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Focusing on a tangled web of labor disputes, equity divestment and political subterfuge, the Forbes Magazine article “Cave In: Freeport-McRoRan Digs Up A Heap Of Trouble In Indonesia” reveals a company faced with the competing interests of potentially overwhelming profit versus outsized internal and external pressures. As an American-based corporation that relies primarily on Indonesian investment, international business practices play heavily into Freeport-McRoRan’s company model and current troubles. Freeport is also presently dealing with ethical issues ranging from its treatment of employees to potential environmental degradation.
Mining giant Freeport-McRoRan, an international corporation based in the United States, is struggling to meet ore-refining investment demands in Indonesia. The Forbes Magazine article “Cave In” outlines the company’s long and colorful history in the Papua New Guinea area of Indonesia, tracing its successful penetration into an area famous for a “mountain of ore” and linking it closely to the rise of the infamous Suharto regime. The litany of problems currently facing Freeport-McRoRan involve a recently resolved labor strike, accusations of political malfeasance undertaken in conjunction with the central government against Papuan natives, possible environmental violations, attacks on gold and copper transporting pipelines that may be the work of the central government, industry nationalization and divestment pressure, illegal competing mining operations and other miscellaneous security concerns.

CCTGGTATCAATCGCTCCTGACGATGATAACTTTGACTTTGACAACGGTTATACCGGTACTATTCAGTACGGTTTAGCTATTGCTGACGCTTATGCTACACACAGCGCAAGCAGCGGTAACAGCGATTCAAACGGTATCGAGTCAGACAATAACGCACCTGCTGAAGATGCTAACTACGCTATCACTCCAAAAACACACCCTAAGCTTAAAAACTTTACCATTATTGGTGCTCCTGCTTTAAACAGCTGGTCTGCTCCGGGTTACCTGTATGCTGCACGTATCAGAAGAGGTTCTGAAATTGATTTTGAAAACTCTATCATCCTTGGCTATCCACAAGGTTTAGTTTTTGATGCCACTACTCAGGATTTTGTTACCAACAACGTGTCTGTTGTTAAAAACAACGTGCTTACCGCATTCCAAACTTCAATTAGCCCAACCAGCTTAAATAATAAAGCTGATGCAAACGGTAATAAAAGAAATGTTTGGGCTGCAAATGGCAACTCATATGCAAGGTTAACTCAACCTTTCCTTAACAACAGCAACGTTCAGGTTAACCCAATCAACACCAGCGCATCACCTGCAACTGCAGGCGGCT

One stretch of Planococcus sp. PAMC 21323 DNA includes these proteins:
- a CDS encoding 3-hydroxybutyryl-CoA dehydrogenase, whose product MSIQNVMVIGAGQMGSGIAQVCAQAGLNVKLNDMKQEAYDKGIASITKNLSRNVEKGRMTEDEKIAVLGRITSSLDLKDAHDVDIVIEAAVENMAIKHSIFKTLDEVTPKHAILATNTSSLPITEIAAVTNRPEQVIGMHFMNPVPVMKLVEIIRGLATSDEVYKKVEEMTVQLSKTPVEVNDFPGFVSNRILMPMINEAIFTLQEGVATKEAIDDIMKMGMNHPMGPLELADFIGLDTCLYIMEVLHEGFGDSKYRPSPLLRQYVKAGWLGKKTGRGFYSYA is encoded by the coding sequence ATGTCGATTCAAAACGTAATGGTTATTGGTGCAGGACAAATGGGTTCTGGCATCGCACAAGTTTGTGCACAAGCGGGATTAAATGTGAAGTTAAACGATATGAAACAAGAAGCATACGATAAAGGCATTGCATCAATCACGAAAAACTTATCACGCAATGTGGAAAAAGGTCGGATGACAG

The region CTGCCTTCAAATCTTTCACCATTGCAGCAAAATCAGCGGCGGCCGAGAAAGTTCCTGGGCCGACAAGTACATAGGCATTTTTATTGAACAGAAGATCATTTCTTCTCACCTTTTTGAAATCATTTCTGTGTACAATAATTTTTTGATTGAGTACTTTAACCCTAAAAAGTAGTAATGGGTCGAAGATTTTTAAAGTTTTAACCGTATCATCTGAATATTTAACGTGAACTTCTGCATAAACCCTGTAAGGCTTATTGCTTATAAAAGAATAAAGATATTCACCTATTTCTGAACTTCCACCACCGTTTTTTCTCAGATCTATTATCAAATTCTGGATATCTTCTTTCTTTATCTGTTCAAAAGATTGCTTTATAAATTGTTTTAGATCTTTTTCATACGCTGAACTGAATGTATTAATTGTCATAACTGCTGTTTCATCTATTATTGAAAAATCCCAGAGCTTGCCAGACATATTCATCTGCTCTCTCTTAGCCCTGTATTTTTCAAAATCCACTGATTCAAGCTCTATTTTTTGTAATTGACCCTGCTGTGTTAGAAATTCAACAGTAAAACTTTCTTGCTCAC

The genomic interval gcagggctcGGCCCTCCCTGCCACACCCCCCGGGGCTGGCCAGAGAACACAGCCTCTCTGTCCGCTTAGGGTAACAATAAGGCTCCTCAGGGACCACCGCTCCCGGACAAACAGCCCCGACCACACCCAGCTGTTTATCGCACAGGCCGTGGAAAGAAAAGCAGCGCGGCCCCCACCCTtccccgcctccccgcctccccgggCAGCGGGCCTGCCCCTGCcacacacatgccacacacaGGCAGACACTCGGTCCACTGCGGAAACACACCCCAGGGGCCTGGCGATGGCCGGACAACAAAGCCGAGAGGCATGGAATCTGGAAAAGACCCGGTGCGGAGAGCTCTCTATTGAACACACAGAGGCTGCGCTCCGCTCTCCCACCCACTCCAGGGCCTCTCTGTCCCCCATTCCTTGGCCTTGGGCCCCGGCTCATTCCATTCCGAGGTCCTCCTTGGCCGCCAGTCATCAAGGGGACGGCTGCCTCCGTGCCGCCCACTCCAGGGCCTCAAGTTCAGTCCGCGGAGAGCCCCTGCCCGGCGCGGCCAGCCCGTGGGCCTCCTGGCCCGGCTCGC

International business practice obviously plays a large role in this article, as the organization is a New York and Phoenix based mining company that conducts nearly half of its investment in Indonesia. As such, Freeport must sign a contract with the Indonesian government in order to engage in business in the country and renew it every ten years. Currently, Freeport is under the government pressure to move more of its metal extraction operations into Indonesia, and is also addressing Indonesian pressure to undergo an equity divestment. It’s dealing with a delicate political situation that requires it to work closely with Indonesian military forces in order to counter a series of attacks on its workforce and pipelines. In addition, it must walk a tightrope when dealing with labor negotiations. While Freeport has an obligation to its investors when it comes to maximizing profit, it must balance that consideration with the fact that it must be seen to employ fair labor practices and, as an outside American investor, may need to hold itself to a higher standard than local regulations demand.
That leads into a deeper discussion of business ethics at play here. Freeport is dealing with a powder keg of ethnic tension in New Guinea, with locals claiming that they are the target of racial discrimination at the hands of migrant workers imported by Freeport. They recently demanded a 40% wage hike and an overall improvement in working conditions. While Freeport agreed to their demands, their ethical problems in New Guinea extend further, with claims of environmental despoilment. Freeport is also dealing with competing mining operations that illegally use the toxin mercury to extract copper and gold from mines. Freeport must shut down these illegal operations but it must also educate the local population on the dangers of mercury poisoning. Finally, Freeport has to deal with yet another balancing act by weighing the safety of its workers with its investment operation. The company has dealt with attacks not just on pipelines but on air and road transport convoys that sources say are linked to the central government itself, who they believe want to extract additional security revenue in order for protection services. Freeport must decide whether to cave to what it perceives are subtle government demands or whether continue to beef up its own security forces, despite the continued wave of attacks. Clearly, Freeport-McRoRan has a wave of international business and ethical issues to confront in order to achieve and maintain sustainability and profitability.